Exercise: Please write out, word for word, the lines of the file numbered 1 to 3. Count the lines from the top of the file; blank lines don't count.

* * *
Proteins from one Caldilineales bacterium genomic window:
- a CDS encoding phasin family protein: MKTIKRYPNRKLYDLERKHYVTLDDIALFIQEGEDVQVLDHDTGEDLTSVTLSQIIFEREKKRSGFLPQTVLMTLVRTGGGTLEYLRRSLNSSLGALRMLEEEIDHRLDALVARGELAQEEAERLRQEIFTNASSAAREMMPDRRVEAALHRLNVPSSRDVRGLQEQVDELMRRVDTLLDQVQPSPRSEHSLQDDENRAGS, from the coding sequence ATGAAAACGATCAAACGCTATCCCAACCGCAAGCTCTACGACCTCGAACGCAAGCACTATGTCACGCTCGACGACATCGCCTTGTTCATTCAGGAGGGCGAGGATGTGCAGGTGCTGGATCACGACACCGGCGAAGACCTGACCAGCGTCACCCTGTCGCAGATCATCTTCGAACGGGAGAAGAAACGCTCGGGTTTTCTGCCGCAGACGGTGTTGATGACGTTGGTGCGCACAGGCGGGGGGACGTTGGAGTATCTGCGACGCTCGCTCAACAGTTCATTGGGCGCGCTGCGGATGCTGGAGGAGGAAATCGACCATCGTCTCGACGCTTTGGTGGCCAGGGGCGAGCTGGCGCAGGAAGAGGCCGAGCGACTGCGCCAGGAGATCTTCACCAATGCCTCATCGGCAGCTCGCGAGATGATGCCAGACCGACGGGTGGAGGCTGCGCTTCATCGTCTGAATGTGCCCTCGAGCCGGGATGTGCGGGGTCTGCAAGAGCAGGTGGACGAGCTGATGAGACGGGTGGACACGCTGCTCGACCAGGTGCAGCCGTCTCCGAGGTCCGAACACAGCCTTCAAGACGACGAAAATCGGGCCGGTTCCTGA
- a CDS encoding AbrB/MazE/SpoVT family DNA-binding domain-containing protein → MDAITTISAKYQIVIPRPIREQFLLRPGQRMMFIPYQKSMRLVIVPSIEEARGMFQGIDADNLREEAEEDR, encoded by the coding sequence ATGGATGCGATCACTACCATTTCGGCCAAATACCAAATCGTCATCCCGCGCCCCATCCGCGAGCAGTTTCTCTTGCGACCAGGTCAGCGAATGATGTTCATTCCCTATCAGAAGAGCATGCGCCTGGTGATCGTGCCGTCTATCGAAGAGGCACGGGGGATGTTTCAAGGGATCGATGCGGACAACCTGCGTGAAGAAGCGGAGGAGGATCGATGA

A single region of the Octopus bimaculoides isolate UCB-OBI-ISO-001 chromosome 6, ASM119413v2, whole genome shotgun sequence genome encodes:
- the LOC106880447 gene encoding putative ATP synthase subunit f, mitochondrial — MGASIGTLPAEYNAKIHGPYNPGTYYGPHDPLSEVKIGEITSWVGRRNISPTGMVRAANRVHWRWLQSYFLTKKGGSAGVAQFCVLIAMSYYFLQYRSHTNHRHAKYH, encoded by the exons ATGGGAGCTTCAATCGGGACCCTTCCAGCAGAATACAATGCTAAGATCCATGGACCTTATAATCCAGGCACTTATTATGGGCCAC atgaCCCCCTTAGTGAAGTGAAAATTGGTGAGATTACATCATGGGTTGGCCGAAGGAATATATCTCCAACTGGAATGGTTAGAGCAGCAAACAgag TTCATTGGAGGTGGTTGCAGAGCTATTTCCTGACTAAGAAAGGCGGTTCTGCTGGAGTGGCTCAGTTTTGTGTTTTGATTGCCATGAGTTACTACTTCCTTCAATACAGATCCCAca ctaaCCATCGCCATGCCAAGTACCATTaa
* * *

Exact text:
Proteins from one Caldilineales bacterium genomic window:
- a CDS encoding phasin family protein: MKTIKRYPNRKLYDLERKHYVTLDDIALFIQEGEDVQVLDHDTGEDLTSVTLSQIIFEREKKRSGFLPQTVLMTLVRTGGGTLEYLRRSLNSSLGALRMLEEEIDHRLDALVARGELAQEEAERLRQEIFTNASSAAREMMPDRRVEAALHRLNVPSSRDVRGLQEQVDELMRRVDTLLDQVQPSPRSEHSLQDDENRAGS, from the coding sequence ATGAAAACGATCAAACGCTATCCCAACCGCAAGCTCTACGACCTCGAACGCAAGCACTATGTCACGCTCGACGACATCGCCTTGTTCATTCAGGAGGGCGAGGATGTGCAGGTGCTGGATCACGACACCGGCGAAGACCTGACCAGCGTCACCCTGTCGCAGATCATCTTCGAACGGGAGAAGAAACGCTCGGGTTTTCTGCCGCAGACGGTGTTGATGACGTTGGTGCGCACAGGCGGGGGGACGTTGGAGTATCTGCGACGCTCGCTCAACAGTTCATTGGGCGCGCTGCGGATGCTGGAGGAGGAAATCGACCATCGTCTCGACGCTTTGGTGGCCAGGGGCGAGCTGGCGCAGGAAGAGGCCGAGCGACTGCGCCAGGAGATCTTCACCAATGCCTCATCGGCAGCTCGCGAGATGATGCCAGACCGACGGGTGGAGGCTGCGCTTCATCGTCTGAATGTGCCCTCGAGCCGGGATGTGCGGGGTCTGCAAGAGCAGGTGGACGAGCTGATGAGACGGGTGGACACGCTGCTCGACCAGGTGCAGCCGTCTCCGAGGTCCGAACACAGCCTTCAAGACGACGAAAATCGGGCCGGTTCCTGA
- a CDS encoding AbrB/MazE/SpoVT family DNA-binding domain-containing protein → MDAITTISAKYQIVIPRPIREQFLLRPGQRMMFIPYQKSMRLVIVPSIEEARGMFQGIDADNLREEAEEDR, encoded by the coding sequence ATGGATGCGATCACTACCATTTCGGCCAAATACCAAATCGTCATCCCGCGCCCCATCCGCGAGCAGTTTCTCTTGCGACCAGGTCAGCGAATGATGTTCATTCCCTATCAGAAGAGCATGCGCCTGGTGATCGTGCCGTCTATCGAAGAGGCACGGGGGATGTTTCAAGGGATCGATGCGGACAACCTGCGTGAAGAAGCGGAGGAGGATCGATGA